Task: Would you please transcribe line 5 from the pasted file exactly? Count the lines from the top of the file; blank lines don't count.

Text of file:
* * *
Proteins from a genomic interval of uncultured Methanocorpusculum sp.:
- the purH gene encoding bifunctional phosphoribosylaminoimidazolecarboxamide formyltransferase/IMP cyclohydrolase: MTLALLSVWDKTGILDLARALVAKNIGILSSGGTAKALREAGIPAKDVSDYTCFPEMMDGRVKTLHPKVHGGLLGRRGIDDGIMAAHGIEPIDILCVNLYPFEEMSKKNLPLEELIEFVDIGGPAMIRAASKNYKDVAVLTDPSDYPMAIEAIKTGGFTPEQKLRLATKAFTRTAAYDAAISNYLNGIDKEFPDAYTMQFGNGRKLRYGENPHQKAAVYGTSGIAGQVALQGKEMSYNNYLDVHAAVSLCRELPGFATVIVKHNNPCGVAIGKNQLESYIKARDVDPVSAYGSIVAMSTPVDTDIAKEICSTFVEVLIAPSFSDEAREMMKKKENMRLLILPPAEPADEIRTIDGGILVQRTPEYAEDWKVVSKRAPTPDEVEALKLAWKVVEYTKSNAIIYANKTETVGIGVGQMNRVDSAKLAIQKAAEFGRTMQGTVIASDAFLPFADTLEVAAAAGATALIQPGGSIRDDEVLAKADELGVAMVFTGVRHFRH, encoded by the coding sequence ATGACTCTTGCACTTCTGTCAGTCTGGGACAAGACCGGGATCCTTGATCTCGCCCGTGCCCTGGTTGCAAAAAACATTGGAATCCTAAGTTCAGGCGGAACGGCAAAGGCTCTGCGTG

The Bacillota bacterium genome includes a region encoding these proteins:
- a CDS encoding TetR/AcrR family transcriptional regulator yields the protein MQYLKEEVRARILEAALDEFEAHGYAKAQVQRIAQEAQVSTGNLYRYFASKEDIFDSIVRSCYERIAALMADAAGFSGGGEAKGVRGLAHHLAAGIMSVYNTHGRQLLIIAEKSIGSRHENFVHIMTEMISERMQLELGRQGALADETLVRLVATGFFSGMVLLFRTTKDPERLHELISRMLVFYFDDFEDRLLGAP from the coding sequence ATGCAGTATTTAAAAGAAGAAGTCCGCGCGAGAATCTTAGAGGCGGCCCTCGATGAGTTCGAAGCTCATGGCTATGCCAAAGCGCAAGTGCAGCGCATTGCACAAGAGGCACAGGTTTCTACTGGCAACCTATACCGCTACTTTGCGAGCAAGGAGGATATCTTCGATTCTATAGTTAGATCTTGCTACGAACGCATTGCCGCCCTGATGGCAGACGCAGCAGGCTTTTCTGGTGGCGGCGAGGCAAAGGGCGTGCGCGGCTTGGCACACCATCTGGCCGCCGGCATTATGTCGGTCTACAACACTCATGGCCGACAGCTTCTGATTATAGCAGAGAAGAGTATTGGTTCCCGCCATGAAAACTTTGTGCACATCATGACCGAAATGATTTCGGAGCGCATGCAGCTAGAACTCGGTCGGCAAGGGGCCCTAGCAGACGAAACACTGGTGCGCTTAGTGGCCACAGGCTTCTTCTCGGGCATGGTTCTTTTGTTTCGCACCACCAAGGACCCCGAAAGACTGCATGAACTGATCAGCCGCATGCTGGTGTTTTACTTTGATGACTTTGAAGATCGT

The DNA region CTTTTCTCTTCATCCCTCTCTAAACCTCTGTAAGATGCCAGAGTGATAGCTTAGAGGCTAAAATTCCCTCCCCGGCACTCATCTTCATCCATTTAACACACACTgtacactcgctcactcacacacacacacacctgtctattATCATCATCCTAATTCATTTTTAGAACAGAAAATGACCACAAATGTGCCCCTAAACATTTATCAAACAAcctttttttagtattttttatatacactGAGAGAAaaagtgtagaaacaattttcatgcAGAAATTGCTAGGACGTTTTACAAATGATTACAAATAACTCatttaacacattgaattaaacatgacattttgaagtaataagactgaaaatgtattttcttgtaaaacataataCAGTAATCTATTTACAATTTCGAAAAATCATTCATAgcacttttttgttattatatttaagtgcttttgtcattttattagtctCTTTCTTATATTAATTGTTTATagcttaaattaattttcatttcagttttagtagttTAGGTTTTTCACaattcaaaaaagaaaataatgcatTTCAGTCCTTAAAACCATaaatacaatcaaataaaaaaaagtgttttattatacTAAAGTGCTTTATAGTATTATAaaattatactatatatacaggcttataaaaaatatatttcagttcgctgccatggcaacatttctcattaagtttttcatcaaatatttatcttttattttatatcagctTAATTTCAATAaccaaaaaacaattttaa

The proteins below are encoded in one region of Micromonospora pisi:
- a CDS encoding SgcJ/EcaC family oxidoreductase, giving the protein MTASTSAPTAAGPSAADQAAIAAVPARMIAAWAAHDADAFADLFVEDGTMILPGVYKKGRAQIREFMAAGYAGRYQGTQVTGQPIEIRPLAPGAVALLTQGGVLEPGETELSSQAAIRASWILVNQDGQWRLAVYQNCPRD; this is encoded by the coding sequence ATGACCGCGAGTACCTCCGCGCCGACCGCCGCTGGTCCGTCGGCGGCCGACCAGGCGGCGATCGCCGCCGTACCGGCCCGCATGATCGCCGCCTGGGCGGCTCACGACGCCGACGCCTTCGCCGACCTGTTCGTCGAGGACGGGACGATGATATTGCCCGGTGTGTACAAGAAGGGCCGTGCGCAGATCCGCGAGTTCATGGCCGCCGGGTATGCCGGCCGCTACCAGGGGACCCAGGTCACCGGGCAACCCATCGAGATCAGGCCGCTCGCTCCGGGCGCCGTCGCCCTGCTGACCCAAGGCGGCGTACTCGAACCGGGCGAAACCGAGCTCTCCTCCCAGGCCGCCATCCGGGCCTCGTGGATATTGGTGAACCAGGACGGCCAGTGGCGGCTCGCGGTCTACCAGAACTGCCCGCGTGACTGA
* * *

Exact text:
The DNA region CTTTTCTCTTCATCCCTCTCTAAACCTCTGTAAGATGCCAGAGTGATAGCTTAGAGGCTAAAATTCCCTCCCCGGCACTCATCTTCATCCATTTAACACACACTgtacactcgctcactcacacacacacacacctgtctattATCATCATCCTAATTCATTTTTAGAACAGAAAATGACCACAAATGTGCCCCTAAACATTTATCAAACAAcctttttttagtattttttatatacactGAGAGAAaaagtgtagaaacaattttcatgcAGAAATTGCTAGGACGTTTTACAAATGATTACAAATAACTCatttaacacattgaattaaacatgacattttgaagtaataagactgaaaatgtattttcttgtaaaacataataCAGTAATCTATTTACAATTTCGAAAAATCATTCATAgcacttttttgttattatatttaagtgcttttgtcattttattagtctCTTTCTTATATTAATTGTTTATagcttaaattaattttcatttcagttttagtagttTAGGTTTTTCACaattcaaaaaagaaaataatgcatTTCAGTCCTTAAAACCATaaatacaatcaaataaaaaaaagtgttttattatacTAAAGTGCTTTATAGTATTATAaaattatactatatatacaggcttataaaaaatatatttcagttcgctgccatggcaacatttctcattaagtttttcatcaaatatttatcttttattttatatcagctTAATTTCAATAaccaaaaaacaattttaa